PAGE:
The Second Disc

Expanded and Remastered Music News

In Memoriam: Pete Seeger (1919-2014)

with 4 comments

Pete Seeger

American music has many diverse strains – from the blues of the Mississippi Delta to the jazz of 52nd Street, and everything in between.  But it’s no exaggeration to state that Pete Seeger is American music.  Though the singer-songwriter-activist died on January 27 at the age of 94, his song – a song filled with honesty, integrity, compassion, conscience and bold simplicity – will continue to be sung by every man, woman and child who picks up an instrument with the belief that music can make the world a better, and more charitable, place in which to live.

Seeger has been frequently described as a folk singer, and he was, indeed, a singer for all folks.  If Pete’s only accomplishment was to have helped popularize and transform the spiritual “We Shall Overcome” into an anthem, his place in culture would have been ensured.  But Seeger’s influence on the entire rock and roll generation – a generation in which youth shared his belief that the establishment could be peacefully challenged – can’t be underestimated.  His composition “Where Have All the Flowers Gone” became a hit for the Kingston Trio and Johnny Rivers, and his “If I Had a Hammer” was indelibly recorded by Peter, Paul and Mary as well as Trini Lopez.  His adaptations of “Turn! Turn! Turn! (To Everything There is a Season)” and “The Bells of Rhymney” were adopted by The Byrds, and “Guantanamera” was memorably sung by The Sandpipers.   Such was the power of Pete Seeger’s music to blur lines of genre, age and background.  He also memorably engaged audiences in sing-alongs of the music he loved, sharing the work of Woody Guthrie, Bob Dylan, Joni Mitchell, Phil Ochs and so many others in his performances.  A survivor of the blacklist, Seeger never stopped taking the world’s stages, even throughout the numerous periods when controversy threatened to derail his career.  His spirit proved indomitable as he enthusiastically delivered messages of peace, civil rights and harmony with nature and each other.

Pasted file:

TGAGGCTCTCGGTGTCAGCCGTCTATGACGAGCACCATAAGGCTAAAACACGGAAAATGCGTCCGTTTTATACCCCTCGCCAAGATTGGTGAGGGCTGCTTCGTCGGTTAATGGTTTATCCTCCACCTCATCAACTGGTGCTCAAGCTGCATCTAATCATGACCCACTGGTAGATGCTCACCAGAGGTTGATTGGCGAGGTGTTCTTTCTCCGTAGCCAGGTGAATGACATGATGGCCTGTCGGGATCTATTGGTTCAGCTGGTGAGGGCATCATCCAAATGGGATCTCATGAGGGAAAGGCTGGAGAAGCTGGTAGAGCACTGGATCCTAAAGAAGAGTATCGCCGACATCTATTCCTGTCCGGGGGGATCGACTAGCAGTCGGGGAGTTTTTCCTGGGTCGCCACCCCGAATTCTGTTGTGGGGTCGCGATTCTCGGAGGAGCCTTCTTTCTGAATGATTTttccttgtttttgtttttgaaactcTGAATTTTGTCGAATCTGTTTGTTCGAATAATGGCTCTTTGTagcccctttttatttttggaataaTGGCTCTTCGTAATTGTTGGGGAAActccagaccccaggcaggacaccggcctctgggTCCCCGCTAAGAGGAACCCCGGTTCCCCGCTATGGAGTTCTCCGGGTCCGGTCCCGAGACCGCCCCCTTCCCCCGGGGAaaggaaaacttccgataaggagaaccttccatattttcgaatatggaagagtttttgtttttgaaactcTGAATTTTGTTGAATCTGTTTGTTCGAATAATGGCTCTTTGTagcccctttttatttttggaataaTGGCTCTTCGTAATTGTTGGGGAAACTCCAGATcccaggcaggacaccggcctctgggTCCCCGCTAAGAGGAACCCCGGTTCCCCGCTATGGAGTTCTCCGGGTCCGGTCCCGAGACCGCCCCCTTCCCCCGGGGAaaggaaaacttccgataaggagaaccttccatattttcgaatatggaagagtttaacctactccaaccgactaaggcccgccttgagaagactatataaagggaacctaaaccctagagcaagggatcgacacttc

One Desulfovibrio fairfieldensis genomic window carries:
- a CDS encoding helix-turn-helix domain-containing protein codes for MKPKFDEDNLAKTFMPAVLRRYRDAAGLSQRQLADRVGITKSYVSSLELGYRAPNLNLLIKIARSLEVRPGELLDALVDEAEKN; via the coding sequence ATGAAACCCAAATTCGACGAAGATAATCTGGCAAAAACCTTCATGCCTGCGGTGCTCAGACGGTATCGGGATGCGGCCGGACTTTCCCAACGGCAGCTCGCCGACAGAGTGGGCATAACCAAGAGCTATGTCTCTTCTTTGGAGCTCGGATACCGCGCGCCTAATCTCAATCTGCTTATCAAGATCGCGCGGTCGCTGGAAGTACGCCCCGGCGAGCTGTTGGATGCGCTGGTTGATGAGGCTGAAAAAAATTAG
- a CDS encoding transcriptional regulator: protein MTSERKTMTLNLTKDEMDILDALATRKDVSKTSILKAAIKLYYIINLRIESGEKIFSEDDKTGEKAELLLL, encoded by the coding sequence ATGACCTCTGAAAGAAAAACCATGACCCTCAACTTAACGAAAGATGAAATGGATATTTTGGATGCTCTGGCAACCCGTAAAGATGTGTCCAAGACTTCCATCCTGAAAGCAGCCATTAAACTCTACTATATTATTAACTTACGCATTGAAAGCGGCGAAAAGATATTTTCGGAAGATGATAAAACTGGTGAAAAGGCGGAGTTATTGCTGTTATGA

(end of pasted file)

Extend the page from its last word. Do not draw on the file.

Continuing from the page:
To everything, there is a season.  Pete Seeger, the man, might be gone, but his music will continue to resonate for each person who passes on a favorite song – whether of protest or of celebration – to a friend, hoping that it may augur a brighter day to come.

Written by Joe Marchese

January 28, 2014 at 11:06

Posted in News, Pete Seeger

4 Responses

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  1. Wonderful tribute for a decent human being. By his life, Pete personified all that is good about being an American filled with hope, promise, protest, and standing up for what you believe in.

    rtlvr

    January 28, 2014 at 11:12

  2. A musical giant with a huge heart who seemed to relish every moment of being alive, and so helped us all appreciate the gift of life as well.

    ed

    January 28, 2014 at 12:54

  3. Sorry to hear he’s died – I first heard about his passing on WXRT on their 6 AM news, and saw it later on the LA Times site.

    Bill Janowski

    January 28, 2014 at 13:22

  4. Pete, truly an American original. His ties to Woody and so many others made him so important to American music. I am so glad I got a chance to see him perform at the Clearwater Festival several years ago.

    Loren Lathrop

    January 28, 2014 at 19:42


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